Thoughts on John 9

I don’t often spend most of a week studying just one chapter of the Bible, but John 9 captured my attention and didn’t let go. It is the story of Jesus healing a blind man, and unlike many miracles which are recorded in just a few short verses, this story takes up an entire 41-verse chapter.

This chapter is packed full of interesting things to learn. I focused on three main points that I noticed for this post, but I’m sure there’s more. If anyone else feels moved to study John 9, I’d love to hear your thoughts!

A Reason For Suffering

Now as Jesus passed by, He saw a man who was blind from birth. And His disciples asked Him, saying, “Rabbi, who sinned, this man or his parents, that he was born blind?”

Jesus answered, “Neither this man nor his parents sinned, but that the works of God should be revealed in him. (John 9:1-3)

The assumption the disciples made is all too common, even today — that the bad things which happen to us and others are a kind of punishment. Sometimes, however, God allows trials of various sorts to affect us because they fit into His plan for doing good. In this particular case, the man’s blindness was used to introduce him to Jesus and demonstrate to other people that Jesus is the Son of God.

It worked, too. This healing caused a huge stir in the Jewish community. This was partly because of the spectacular nature of the miracle, and partly because Jesus healed on the Sabbath. As the Word of God, Jesus was the One who told Israel about the Sabbath in the first place — He knew how to keep it holy. Doing good on the Sabbath wasn’t a sin, but it did anger the Pharisees because it violated some rules they’d added.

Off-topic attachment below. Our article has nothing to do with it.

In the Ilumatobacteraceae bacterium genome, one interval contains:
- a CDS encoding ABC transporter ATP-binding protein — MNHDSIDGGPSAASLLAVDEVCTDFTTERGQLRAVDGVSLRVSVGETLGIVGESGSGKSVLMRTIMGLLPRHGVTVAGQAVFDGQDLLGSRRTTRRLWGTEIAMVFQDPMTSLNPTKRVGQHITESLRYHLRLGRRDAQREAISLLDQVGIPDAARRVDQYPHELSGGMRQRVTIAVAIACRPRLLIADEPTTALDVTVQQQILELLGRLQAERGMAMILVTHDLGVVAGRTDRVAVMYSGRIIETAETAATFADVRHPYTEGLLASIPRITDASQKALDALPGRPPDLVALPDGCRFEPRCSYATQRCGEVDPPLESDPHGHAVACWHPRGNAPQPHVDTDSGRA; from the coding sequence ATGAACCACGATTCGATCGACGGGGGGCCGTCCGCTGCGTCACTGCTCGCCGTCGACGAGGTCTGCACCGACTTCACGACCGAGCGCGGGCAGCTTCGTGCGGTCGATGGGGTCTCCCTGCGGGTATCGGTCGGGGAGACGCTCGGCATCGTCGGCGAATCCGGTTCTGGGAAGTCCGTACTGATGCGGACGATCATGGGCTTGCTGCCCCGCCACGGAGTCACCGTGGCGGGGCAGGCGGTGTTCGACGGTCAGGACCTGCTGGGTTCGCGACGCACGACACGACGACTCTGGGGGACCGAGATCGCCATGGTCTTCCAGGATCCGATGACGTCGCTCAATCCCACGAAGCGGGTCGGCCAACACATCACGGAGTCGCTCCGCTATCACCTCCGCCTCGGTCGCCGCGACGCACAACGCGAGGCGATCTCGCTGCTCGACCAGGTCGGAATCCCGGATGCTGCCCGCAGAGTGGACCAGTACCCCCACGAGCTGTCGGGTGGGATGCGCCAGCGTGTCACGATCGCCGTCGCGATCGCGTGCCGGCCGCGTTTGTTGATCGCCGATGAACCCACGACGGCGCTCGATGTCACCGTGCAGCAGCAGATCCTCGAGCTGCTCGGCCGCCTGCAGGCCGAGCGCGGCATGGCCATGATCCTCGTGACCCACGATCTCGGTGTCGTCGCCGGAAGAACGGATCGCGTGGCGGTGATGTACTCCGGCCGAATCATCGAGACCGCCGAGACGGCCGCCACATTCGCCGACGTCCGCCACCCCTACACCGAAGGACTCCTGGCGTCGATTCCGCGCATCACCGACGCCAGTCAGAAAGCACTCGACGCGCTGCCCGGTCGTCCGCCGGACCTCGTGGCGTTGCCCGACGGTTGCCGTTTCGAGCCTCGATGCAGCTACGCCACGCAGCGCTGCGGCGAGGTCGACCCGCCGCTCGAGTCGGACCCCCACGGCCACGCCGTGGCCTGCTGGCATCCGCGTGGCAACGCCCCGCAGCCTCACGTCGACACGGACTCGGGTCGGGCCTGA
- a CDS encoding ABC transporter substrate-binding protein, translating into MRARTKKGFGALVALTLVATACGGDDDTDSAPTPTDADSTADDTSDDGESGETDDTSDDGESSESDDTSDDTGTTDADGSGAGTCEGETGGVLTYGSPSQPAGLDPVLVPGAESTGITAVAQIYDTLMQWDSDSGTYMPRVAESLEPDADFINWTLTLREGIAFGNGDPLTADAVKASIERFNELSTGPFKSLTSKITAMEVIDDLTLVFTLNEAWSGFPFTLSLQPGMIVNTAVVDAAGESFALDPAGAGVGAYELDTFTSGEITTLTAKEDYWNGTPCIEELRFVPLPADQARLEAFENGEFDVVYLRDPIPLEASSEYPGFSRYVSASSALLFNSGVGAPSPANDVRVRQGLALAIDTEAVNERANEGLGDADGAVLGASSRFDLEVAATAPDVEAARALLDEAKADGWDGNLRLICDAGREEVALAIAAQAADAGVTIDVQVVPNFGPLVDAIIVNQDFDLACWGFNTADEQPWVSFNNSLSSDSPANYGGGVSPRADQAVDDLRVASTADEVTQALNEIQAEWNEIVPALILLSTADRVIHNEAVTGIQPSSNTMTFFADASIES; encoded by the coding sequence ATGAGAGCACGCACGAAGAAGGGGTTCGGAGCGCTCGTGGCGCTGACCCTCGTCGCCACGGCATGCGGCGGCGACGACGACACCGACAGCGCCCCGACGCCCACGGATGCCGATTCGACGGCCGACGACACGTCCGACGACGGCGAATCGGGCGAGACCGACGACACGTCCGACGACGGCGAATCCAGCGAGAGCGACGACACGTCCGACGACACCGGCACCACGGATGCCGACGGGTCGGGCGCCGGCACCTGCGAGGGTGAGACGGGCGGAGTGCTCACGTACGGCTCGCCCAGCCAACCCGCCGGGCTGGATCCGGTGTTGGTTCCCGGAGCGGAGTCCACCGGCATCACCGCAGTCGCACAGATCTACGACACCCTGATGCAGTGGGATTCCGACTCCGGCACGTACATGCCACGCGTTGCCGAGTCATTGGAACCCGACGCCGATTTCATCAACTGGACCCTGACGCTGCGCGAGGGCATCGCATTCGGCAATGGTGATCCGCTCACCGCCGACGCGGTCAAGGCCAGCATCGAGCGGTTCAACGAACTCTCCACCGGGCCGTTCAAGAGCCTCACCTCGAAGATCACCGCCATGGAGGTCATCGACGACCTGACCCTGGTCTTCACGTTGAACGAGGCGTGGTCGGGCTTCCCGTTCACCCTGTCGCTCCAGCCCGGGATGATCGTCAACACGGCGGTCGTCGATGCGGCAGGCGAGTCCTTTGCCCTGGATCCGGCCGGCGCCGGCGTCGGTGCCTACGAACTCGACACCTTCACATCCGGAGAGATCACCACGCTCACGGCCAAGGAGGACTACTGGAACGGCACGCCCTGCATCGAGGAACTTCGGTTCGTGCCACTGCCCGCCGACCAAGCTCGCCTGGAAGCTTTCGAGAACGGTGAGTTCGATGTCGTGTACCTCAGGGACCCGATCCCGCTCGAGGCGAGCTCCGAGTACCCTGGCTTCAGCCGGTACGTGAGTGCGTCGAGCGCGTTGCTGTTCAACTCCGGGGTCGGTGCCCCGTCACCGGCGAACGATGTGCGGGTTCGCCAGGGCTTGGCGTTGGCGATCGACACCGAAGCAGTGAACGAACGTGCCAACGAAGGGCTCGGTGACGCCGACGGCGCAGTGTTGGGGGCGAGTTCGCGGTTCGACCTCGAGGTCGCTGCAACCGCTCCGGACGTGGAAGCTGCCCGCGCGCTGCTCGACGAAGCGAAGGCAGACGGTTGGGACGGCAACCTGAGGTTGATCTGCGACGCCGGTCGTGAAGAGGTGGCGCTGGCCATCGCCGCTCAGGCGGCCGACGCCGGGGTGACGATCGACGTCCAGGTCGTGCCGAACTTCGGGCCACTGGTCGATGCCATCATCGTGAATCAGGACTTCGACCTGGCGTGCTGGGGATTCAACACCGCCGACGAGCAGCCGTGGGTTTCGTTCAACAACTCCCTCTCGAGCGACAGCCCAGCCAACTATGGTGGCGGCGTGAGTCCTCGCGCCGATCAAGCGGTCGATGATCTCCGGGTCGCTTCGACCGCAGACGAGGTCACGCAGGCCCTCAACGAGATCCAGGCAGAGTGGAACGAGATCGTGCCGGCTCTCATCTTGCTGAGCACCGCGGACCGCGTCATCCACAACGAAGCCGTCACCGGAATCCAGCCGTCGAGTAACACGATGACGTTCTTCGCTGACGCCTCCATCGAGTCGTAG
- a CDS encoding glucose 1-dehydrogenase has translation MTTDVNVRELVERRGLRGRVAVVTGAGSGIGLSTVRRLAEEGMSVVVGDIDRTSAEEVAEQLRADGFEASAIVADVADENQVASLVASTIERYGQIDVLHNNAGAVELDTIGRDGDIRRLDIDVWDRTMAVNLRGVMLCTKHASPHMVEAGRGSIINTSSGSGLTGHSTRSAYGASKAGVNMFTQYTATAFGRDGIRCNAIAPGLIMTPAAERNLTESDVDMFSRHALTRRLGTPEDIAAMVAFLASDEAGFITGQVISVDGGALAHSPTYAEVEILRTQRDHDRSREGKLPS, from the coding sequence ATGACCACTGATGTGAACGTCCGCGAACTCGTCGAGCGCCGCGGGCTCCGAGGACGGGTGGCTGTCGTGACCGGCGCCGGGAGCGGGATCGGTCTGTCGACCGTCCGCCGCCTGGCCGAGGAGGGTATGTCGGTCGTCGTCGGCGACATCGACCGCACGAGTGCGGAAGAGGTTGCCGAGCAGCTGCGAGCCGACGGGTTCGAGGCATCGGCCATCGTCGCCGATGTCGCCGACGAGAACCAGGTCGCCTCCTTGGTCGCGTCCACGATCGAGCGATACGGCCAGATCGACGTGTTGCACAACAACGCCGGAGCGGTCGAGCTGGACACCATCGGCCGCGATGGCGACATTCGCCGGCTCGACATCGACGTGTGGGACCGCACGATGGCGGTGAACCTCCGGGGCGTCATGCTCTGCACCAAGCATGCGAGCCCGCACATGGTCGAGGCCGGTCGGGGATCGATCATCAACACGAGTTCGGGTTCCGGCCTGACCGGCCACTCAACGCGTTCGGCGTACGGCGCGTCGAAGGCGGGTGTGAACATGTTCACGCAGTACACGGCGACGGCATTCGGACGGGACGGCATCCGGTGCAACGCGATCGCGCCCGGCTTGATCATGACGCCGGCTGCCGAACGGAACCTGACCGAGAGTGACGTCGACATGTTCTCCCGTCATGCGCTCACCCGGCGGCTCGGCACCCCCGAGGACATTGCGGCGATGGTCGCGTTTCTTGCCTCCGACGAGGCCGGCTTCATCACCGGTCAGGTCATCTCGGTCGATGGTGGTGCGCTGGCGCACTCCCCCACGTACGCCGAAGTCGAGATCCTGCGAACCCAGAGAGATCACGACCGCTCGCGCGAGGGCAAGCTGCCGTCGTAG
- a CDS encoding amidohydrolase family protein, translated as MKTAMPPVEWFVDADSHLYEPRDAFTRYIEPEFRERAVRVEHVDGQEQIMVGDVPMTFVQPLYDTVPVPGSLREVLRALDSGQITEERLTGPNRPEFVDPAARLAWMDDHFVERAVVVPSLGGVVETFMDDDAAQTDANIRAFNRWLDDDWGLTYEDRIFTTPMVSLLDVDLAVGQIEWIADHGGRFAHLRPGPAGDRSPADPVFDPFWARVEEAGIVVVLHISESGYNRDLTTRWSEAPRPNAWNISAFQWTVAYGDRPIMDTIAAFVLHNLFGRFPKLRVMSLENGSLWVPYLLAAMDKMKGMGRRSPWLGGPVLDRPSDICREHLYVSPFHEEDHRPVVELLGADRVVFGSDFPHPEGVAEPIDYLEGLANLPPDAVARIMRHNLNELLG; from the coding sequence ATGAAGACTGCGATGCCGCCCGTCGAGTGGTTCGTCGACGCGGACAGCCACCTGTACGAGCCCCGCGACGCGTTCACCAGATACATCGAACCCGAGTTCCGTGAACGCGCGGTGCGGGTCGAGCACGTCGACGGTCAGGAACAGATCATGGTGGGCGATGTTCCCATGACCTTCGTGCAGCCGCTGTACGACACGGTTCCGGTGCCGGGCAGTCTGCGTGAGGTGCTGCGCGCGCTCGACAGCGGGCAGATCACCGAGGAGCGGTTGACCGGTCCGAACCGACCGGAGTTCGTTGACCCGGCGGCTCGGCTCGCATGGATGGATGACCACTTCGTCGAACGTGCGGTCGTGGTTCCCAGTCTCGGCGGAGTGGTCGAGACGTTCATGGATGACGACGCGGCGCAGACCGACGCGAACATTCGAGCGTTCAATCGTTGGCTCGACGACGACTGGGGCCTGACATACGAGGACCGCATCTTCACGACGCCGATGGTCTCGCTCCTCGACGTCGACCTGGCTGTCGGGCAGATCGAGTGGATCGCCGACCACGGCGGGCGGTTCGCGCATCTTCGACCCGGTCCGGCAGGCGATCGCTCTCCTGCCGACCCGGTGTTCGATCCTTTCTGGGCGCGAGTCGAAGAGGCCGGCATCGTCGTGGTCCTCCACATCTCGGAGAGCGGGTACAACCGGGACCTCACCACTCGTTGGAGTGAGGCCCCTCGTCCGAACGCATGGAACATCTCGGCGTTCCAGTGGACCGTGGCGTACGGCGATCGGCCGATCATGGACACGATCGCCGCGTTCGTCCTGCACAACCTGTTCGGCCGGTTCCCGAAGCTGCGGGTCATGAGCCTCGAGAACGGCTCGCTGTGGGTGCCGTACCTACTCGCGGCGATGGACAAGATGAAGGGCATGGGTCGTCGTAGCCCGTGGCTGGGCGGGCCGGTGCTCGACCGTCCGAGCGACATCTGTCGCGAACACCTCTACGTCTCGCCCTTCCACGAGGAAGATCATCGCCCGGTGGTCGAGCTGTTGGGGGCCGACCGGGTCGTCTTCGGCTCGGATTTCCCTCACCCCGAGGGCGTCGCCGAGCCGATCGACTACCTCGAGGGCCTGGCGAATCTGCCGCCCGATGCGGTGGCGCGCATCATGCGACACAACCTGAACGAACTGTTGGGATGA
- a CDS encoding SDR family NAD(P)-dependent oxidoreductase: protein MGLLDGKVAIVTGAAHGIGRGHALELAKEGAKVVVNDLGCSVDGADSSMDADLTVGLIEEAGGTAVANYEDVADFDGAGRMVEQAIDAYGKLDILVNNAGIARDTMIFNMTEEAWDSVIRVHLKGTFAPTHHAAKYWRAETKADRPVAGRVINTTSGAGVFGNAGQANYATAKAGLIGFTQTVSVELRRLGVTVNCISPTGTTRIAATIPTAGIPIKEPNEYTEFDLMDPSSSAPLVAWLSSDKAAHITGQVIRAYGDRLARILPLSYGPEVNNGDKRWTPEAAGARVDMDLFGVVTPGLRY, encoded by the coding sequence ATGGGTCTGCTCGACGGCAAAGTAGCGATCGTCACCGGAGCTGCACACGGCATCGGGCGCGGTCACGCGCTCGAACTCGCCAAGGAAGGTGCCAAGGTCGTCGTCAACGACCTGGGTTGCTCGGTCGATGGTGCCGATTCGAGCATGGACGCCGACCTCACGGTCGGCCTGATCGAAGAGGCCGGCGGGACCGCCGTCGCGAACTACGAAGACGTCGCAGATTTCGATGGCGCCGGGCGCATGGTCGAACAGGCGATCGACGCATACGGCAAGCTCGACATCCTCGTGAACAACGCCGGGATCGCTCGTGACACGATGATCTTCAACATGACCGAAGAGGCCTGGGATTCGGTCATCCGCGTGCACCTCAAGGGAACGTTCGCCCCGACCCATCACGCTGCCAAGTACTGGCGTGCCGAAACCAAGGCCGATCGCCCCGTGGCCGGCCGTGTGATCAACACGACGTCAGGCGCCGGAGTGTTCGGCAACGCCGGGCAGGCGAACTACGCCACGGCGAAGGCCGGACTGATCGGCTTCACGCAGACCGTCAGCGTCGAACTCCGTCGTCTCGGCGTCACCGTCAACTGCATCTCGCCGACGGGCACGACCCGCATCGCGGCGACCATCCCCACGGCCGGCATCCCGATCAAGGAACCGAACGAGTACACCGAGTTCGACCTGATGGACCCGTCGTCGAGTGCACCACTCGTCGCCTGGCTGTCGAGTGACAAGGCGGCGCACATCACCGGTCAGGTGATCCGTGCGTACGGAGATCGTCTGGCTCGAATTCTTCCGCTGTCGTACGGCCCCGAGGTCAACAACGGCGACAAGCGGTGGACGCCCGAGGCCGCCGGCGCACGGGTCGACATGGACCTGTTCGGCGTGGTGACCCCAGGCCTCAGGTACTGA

Therefore some of the Pharisees said, “This Man is not from God, because He does not keep the Sabbath.” Others said, “How can a man who is a sinner do such signs?” And there was a division among them. (John 9:16)

Though they publicly condemned Jesus, they weren’t so sure behind the scenes. This miracle made them think, and I wonder if some of them eventually became believers. Nicodemus couldn’t have been the only Pharisee wondering if maybe, just maybe, Jesus really was the Christ (John 3:1-2).

A Simple Testimony

After he was healed, the man who’d been blind doesn’t leap, shout, and tell everyone what happened. He didn’t do anything to call attention to himself, and only talked about the miracle when people started asking him what happened.

He answered and said, “A Man called Jesus made clay and anointed my eyes and said to me, ‘Go to the pool of Siloam and wash.’ So I went and washed, and I received sight.” (John 9:11)

After hearing this, the people took him to the Pharisees and he repeated his story again (verse 15). Not believing him, they called in his parents, who were scared of being excommunicated and wouldn’t say anything except to affirm that he had, indeed, been blind (verse 18-23).

So they again called the man who was blind, and said to him, “Give God the glory! We know that this Man is a sinner.”

He answered and said, “Whether He is a sinner or not I do not know. One thing I know: that though I was blind, now I see.” (John 9:24-25)